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Month in review

Reviews:
The Art of the Dragon by Sean McMullen
Baby Dance by Ann Taylor and Marjorie van Heerden
The Case of the Climbing Cat by Cynthia Rylant
Coraline by Neil Gaiman
Doctor Who: The Faceless Ones by Terrance Dicks
Fruits Basket Volume 1 by Katsuki Takaya
Girl on a Bar Stool by Tim Roux
The Great American Marble Book by Fred Ferretti
A Handful of Dust by Evelyn Waugh
Hattie Big Sky by Kirby Larson
How I Became a Pirate by Melinda Long
The Invention of Hugo Cabret by Brian Selznick
Kampung Boy by Lat
The Lighthouse, the Cat and the Sea by Leigh W. Rutledge
Love is a Many Trousered Thing by Louise Rennison
Miss Pickerell Goes to Mars by Ellen MacGreggor
Myths, Magic and Legends of Sand Art by Suzanne Lord
On Beyond Zebra by Dr. Seuss
Outside the Lavender Closet by Martha A. Taylor
Secrets Unveiled by Sheshena Pledger
Simulacron-3 by Daniel F. Galouye
Spaceman by Mike O'Driscoll
Testimony by Anita Shreve
A Token of a Better Age by Melinda M. Snodgrass
Tom and Pippo Read a Story by Helen Oxenbury
Thump Quack Moo by Doreen Cronin
Violent Cases by Neil Gaiman and Dave McKean
The Water Hole by Graeme Base
Wet Cats by Mario Garza
You Are Such a One by Nancy Springer


Previous month

Rating System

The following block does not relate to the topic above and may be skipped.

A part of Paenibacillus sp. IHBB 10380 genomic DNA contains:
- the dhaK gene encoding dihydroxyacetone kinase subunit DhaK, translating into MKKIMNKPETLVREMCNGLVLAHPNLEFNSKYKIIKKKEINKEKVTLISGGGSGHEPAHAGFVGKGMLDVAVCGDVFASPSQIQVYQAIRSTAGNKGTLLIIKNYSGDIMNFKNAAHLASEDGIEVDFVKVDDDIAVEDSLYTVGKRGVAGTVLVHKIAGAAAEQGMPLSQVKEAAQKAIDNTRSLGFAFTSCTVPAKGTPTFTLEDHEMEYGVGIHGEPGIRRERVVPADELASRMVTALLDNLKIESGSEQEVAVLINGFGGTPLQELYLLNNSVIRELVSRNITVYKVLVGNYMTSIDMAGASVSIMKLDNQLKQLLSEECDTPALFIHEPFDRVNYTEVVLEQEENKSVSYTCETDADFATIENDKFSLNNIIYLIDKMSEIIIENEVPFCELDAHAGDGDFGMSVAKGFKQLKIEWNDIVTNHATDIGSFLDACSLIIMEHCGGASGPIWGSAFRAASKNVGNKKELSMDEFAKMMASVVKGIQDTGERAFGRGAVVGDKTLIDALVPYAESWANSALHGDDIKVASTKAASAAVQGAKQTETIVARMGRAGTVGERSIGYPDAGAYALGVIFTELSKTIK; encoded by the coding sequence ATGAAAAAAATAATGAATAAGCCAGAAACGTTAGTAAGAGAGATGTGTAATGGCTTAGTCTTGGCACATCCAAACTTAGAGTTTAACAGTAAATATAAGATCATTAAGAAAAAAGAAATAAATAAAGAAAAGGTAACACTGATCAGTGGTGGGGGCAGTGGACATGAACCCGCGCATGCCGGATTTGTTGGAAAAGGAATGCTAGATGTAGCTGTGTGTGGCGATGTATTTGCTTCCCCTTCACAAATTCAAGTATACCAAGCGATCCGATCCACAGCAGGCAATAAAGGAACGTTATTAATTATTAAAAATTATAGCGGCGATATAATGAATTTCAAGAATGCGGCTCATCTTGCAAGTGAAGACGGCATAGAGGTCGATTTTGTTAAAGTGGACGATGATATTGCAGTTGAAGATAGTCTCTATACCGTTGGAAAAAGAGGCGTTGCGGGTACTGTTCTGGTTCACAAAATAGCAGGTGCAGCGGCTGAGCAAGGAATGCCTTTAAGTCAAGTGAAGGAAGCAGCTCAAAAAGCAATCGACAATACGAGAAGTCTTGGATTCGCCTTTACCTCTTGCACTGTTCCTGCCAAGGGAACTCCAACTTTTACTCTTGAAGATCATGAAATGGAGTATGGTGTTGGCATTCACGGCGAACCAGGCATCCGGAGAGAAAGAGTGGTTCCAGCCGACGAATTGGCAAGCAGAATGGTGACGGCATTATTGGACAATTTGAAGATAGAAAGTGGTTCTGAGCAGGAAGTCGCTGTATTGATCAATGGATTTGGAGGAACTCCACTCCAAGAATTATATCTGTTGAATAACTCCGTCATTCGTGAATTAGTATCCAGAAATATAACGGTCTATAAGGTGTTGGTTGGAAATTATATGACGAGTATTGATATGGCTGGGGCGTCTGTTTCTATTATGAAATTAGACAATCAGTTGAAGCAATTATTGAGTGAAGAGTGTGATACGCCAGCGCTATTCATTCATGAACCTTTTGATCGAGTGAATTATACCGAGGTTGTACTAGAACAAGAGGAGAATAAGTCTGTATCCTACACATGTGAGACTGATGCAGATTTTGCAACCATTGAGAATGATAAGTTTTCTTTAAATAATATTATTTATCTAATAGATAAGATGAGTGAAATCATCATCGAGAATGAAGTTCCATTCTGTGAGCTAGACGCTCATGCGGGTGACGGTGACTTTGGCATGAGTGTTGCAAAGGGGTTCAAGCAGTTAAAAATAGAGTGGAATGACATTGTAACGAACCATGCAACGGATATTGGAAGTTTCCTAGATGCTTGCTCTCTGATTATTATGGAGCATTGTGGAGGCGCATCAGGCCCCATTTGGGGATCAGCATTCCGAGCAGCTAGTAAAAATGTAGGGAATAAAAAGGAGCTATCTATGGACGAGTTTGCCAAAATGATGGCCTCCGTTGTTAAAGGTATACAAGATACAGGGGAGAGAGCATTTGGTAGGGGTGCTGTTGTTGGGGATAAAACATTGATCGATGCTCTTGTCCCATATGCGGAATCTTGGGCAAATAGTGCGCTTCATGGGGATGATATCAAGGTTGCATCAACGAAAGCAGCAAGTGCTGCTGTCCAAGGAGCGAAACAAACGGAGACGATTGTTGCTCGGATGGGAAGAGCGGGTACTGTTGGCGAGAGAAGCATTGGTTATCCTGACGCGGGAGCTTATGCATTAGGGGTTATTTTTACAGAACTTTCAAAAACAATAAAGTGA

5 stars: Completely enjoyable or compelling
4 stars: Good but flawed
3 stars: Average
2 stars: OK
1 star: Did not finish

Reading Challenges

My Kind of Mystery Reading Challenge 2017 February - January 2017-8



Comments for Violent Cases

Violent CasesViolent Cases: 09/18/09

Violent Cases by Neil Gaiman was his first collaboration with Dave McKean. It's a short graphic novel about boy hood memories of being treated by Al Capone's osteopath.

As with so many of Gaiman's graphic novels this is a story about story telling and faulty memories. Much of the plot is interrupted with asides from the now adult protagonist as he rethinks pieces of the story or admits to gaps in his memory.

Near the end of the novel there is an especially creepy and memorable scene that compares the violence of Al Capone as he single handedly bashes in the brains of a group of men who have slighted him to the petty squabbles that arise during a typical game of musical chairs.

What all my recent reads of Gaiman and McKean collaborations have told me is that I am guaranteed to enjoy anything they've worked on together.

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